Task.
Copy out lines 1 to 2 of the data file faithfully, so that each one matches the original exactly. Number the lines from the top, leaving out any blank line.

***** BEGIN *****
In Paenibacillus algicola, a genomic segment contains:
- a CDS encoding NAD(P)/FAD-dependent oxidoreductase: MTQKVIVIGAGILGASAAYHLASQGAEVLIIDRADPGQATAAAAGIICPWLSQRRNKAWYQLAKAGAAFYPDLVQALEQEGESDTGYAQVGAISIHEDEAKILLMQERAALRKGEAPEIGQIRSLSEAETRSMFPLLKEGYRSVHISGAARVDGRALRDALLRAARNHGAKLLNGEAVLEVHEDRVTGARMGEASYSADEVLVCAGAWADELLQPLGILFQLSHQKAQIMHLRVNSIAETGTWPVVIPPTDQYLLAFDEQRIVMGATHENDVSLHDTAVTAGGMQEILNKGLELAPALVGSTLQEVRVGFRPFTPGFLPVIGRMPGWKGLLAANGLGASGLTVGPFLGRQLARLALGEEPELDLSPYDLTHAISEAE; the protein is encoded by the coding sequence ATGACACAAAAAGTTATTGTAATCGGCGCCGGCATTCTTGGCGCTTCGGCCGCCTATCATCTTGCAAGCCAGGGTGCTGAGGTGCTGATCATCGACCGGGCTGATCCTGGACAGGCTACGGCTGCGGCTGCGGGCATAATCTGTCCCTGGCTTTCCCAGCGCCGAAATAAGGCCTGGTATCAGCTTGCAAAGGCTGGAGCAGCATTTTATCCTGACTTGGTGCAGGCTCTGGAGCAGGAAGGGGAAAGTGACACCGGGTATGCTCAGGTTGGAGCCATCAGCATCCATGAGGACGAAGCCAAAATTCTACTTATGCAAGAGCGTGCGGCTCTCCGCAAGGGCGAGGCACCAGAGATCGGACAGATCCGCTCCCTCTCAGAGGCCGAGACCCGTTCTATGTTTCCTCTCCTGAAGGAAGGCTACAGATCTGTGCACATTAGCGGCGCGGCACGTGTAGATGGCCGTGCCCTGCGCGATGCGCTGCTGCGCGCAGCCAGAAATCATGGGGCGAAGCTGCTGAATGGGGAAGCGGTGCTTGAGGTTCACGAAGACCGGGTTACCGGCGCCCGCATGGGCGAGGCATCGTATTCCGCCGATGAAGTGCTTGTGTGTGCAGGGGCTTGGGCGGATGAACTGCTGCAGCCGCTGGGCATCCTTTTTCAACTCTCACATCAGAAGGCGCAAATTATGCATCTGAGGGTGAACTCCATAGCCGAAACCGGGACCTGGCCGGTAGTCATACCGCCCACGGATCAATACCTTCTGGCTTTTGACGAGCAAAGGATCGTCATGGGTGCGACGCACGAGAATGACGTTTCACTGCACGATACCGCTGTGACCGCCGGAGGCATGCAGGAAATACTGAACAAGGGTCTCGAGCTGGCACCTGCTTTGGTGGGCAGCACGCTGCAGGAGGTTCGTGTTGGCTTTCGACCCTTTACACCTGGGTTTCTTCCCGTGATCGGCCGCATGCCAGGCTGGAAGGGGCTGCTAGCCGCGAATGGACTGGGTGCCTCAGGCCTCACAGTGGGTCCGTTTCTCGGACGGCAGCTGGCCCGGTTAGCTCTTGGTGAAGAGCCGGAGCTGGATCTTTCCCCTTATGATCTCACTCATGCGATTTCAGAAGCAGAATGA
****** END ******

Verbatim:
In Paenibacillus algicola, a genomic segment contains:
- a CDS encoding NAD(P)/FAD-dependent oxidoreductase: MTQKVIVIGAGILGASAAYHLASQGAEVLIIDRADPGQATAAAAGIICPWLSQRRNKAWYQLAKAGAAFYPDLVQALEQEGESDTGYAQVGAISIHEDEAKILLMQERAALRKGEAPEIGQIRSLSEAETRSMFPLLKEGYRSVHISGAARVDGRALRDALLRAARNHGAKLLNGEAVLEVHEDRVTGARMGEASYSADEVLVCAGAWADELLQPLGILFQLSHQKAQIMHLRVNSIAETGTWPVVIPPTDQYLLAFDEQRIVMGATHENDVSLHDTAVTAGGMQEILNKGLELAPALVGSTLQEVRVGFRPFTPGFLPVIGRMPGWKGLLAANGLGASGLTVGPFLGRQLARLALGEEPELDLSPYDLTHAISEAE; the protein is encoded by the coding sequence ATGACACAAAAAGTTATTGTAATCGGCGCCGGCATTCTTGGCGCTTCGGCCGCCTATCATCTTGCAAGCCAGGGTGCTGAGGTGCTGATCATCGACCGGGCTGATCCTGGACAGGCTACGGCTGCGGCTGCGGGCATAATCTGTCCCTGGCTTTCCCAGCGCCGAAATAAGGCCTGGTATCAGCTTGCAAAGGCTGGAGCAGCATTTTATCCTGACTTGGTGCAGGCTCTGGAGCAGGAAGGGGAAAGTGACACCGGGTATGCTCAGGTTGGAGCCATCAGCATCCATGAGGACGAAGCCAAAATTCTACTTATGCAAGAGCGTGCGGCTCTCCGCAAGGGCGAGGCACCAGAGATCGGACAGATCCGCTCCCTCTCAGAGGCCGAGACCCGTTCTATGTTTCCTCTCCTGAAGGAAGGCTACAGATCTGTGCACATTAGCGGCGCGGCACGTGTAGATGGCCGTGCCCTGCGCGATGCGCTGCTGCGCGCAGCCAGAAATCATGGGGCGAAGCTGCTGAATGGGGAAGCGGTGCTTGAGGTTCACGAAGACCGGGTTACCGGCGCCCGCATGGGCGAGGCATCGTATTCCGCCGATGAAGTGCTTGTGTGTGCAGGGGCTTGGGCGGATGAACTGCTGCAGCCGCTGGGCATCCTTTTTCAACTCTCACATCAGAAGGCGCAAATTATGCATCTGAGGGTGAACTCCATAGCCGAAACCGGGACCTGGCCGGTAGTCATACCGCCCACGGATCAATACCTTCTGGCTTTTGACGAGCAAAGGATCGTCATGGGTGCGACGCACGAGAATGACGTTTCACTGCACGATACCGCTGTGACCGCCGGAGGCATGCAGGAAATACTGAACAAGGGTCTCGAGCTGGCACCTGCTTTGGTGGGCAGCACGCTGCAGGAGGTTCGTGTTGGCTTTCGACCCTTTACACCTGGGTTTCTTCCCGTGATCGGCCGCATGCCAGGCTGGAAGGGGCTGCTAGCCGCGAATGGACTGGGTGCCTCAGGCCTCACAGTGGGTCCGTTTCTCGGACGGCAGCTGGCCCGGTTAGCTCTTGGTGAAGAGCCGGAGCTGGATCTTTCCCCTTATGATCTCACTCATGCGATTTCAGAAGCAGAATGA